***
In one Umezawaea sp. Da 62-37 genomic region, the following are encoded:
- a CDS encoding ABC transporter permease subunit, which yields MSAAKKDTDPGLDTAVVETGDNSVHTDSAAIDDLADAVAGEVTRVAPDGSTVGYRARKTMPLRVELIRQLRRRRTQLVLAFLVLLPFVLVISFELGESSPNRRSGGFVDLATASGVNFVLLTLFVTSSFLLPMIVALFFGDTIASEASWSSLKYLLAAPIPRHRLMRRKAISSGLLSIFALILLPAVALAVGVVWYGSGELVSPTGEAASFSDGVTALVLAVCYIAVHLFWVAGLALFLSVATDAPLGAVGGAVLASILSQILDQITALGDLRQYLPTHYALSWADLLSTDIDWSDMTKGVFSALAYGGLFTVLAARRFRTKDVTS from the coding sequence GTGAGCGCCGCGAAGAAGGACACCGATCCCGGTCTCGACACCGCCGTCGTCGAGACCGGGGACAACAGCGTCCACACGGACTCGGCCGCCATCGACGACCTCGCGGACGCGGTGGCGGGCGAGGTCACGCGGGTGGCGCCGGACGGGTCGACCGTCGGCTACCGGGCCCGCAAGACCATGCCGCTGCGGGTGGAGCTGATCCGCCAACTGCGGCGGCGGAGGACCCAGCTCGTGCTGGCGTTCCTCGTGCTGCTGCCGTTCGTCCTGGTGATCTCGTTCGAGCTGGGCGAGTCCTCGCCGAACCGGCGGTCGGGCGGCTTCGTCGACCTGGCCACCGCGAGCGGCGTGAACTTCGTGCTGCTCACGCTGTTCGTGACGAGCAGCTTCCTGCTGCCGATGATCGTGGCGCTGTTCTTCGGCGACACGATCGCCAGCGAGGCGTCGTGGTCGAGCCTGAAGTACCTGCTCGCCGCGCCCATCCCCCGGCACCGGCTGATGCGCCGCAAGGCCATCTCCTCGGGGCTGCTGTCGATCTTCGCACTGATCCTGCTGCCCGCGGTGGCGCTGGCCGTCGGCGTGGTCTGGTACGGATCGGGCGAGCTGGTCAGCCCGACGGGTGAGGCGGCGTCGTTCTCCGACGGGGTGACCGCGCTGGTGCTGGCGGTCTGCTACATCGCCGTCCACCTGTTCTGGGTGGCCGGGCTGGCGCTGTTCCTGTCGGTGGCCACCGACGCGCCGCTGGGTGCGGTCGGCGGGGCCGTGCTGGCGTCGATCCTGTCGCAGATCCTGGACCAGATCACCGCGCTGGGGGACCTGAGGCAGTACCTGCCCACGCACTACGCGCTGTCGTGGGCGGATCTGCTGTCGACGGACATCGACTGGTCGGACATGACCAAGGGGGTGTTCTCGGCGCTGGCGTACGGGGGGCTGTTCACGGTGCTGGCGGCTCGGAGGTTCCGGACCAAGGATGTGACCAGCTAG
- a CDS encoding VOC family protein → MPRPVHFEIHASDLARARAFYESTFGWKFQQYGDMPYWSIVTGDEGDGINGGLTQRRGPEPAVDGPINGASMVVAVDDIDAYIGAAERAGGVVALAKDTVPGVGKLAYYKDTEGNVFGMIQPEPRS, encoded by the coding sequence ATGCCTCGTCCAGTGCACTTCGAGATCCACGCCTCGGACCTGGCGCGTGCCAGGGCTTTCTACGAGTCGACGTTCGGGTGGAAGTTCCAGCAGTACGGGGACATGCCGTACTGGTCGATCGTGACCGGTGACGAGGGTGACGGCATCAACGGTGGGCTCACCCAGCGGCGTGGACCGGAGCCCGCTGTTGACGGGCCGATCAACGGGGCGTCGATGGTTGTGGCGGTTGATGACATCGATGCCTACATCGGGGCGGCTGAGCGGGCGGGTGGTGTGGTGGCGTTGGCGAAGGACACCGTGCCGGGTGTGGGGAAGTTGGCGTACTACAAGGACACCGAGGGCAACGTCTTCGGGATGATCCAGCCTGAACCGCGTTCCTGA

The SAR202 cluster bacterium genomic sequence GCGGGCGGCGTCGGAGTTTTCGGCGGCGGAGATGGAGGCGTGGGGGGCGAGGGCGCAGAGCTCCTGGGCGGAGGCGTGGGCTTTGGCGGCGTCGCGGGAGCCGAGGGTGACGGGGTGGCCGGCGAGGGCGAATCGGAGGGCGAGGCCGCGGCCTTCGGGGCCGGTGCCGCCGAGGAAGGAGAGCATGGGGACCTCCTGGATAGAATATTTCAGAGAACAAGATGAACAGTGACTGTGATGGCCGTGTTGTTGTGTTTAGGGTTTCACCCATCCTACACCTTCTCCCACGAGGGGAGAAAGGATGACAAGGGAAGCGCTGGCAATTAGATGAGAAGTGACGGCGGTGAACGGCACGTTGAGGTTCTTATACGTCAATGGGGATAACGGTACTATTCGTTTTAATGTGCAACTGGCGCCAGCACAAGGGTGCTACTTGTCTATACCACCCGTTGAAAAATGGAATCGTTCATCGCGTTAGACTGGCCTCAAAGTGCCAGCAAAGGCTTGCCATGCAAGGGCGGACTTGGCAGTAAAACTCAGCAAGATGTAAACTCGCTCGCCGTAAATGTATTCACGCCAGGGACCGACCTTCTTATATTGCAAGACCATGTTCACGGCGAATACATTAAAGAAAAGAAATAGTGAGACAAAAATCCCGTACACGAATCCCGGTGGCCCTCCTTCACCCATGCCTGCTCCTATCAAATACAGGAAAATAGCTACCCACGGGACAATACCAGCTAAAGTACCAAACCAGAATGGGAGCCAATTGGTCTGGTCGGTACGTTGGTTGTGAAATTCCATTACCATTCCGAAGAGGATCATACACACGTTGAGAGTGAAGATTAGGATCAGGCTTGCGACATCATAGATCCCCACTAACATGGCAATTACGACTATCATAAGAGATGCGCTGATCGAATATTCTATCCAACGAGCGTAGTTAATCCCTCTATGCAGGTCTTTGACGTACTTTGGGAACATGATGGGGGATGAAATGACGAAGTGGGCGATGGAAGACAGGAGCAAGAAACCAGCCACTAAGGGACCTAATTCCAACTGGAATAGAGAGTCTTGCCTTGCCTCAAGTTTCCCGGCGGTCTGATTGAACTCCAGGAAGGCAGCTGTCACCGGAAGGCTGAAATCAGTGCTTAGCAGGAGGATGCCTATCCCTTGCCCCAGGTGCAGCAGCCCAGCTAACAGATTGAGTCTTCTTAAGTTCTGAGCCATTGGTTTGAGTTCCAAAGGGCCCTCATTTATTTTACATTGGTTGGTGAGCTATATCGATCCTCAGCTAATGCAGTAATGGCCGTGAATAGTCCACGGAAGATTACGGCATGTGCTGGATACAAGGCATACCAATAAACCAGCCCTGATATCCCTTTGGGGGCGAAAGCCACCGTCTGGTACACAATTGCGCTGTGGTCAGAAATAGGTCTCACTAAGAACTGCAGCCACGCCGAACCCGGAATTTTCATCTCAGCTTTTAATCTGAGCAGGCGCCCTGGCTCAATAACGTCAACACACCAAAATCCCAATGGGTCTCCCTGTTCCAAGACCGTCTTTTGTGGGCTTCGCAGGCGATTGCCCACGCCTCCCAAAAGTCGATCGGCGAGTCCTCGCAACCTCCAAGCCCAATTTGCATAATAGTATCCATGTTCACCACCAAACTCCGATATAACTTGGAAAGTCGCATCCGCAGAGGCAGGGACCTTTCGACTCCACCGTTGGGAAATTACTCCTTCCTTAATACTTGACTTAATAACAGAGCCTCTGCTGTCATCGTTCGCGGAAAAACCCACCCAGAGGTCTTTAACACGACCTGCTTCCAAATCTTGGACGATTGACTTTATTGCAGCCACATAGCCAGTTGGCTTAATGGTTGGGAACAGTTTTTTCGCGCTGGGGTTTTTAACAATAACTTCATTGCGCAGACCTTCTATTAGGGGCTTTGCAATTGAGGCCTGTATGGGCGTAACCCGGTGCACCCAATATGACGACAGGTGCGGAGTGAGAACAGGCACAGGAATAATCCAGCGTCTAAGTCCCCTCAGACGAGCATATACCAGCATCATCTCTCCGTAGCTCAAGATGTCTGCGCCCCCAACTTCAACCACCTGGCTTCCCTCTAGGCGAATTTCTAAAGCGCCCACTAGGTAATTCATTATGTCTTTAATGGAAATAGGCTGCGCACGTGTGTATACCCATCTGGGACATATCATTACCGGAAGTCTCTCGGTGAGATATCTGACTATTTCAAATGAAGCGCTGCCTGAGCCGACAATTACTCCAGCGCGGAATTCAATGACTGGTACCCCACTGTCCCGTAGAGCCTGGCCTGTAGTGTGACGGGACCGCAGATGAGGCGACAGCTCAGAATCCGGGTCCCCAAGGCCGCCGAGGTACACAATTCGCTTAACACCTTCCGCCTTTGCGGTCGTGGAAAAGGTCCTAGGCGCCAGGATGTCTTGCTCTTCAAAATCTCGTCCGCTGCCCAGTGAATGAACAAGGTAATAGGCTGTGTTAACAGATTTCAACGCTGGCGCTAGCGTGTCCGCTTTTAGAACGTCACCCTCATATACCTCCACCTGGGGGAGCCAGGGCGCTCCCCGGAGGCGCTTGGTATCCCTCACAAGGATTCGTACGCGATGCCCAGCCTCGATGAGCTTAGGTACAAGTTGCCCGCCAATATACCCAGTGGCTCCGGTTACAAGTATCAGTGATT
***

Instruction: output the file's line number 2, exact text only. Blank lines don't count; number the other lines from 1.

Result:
- a CDS encoding ABC transporter permease subunit, which yields MSAAKKDTDPGLDTAVVETGDNSVHTDSAAIDDLADAVAGEVTRVAPDGSTVGYRARKTMPLRVELIRQLRRRRTQLVLAFLVLLPFVLVISFELGESSPNRRSGGFVDLATASGVNFVLLTLFVTSSFLLPMIVALFFGDTIASEASWSSLKYLLAAPIPRHRLMRRKAISSGLLSIFALILLPAVALAVGVVWYGSGELVSPTGEAASFSDGVTALVLAVCYIAVHLFWVAGLALFLSVATDAPLGAVGGAVLASILSQILDQITALGDLRQYLPTHYALSWADLLSTDIDWSDMTKGVFSALAYGGLFTVLAARRFRTKDVTS from the coding sequence GTGAGCGCCGCGAAGAAGGACACCGATCCCGGTCTCGACACCGCCGTCGTCGAGACCGGGGACAACAGCGTCCACACGGACTCGGCCGCCATCGACGACCTCGCGGACGCGGTGGCGGGCGAGGTCACGCGGGTGGCGCCGGACGGGTCGACCGTCGGCTACCGGGCCCGCAAGACCATGCCGCTGCGGGTGGAGCTGATCCGCCAACTGCGGCGGCGGAGGACCCAGCTCGTGCTGGCGTTCCTCGTGCTGCTGCCGTTCGTCCTGGTGATCTCGTTCGAGCTGGGCGAGTCCTCGCCGAACCGGCGGTCGGGCGGCTTCGTCGACCTGGCCACCGCGAGCGGCGTGAACTTCGTGCTGCTCACGCTGTTCGTGACGAGCAGCTTCCTGCTGCCGATGATCGTGGCGCTGTTCTTCGGCGACACGATCGCCAGCGAGGCGTCGTGGTCGAGCCTGAAGTACCTGCTCGCCGCGCCCATCCCCCGGCACCGGCTGATGCGCCGCAAGGCCATCTCCTCGGGGCTGCTGTCGATCTTCGCACTGATCCTGCTGCCCGCGGTGGCGCTGGCCGTCGGCGTGGTCTGGTACGGATCGGGCGAGCTGGTCAGCCCGACGGGTGAGGCGGCGTCGTTCTCCGACGGGGTGACCGCGCTGGTGCTGGCGGTCTGCTACATCGCCGTCCACCTGTTCTGGGTGGCCGGGCTGGCGCTGTTCCTGTCGGTGGCCACCGACGCGCCGCTGGGTGCGGTCGGCGGGGCCGTGCTGGCGTCGATCCTGTCGCAGATCCTGGACCAGATCACCGCGCTGGGGGACCTGAGGCAGTACCTGCCCACGCACTACGCGCTGTCGTGGGCGGATCTGCTGTCGACGGACATCGACTGGTCGGACATGACCAAGGGGGTGTTCTCGGCGCTGGCGTACGGGGGGCTGTTCACGGTGCTGGCGGCTCGGAGGTTCCGGACCAAGGATGTGACCAGCTAG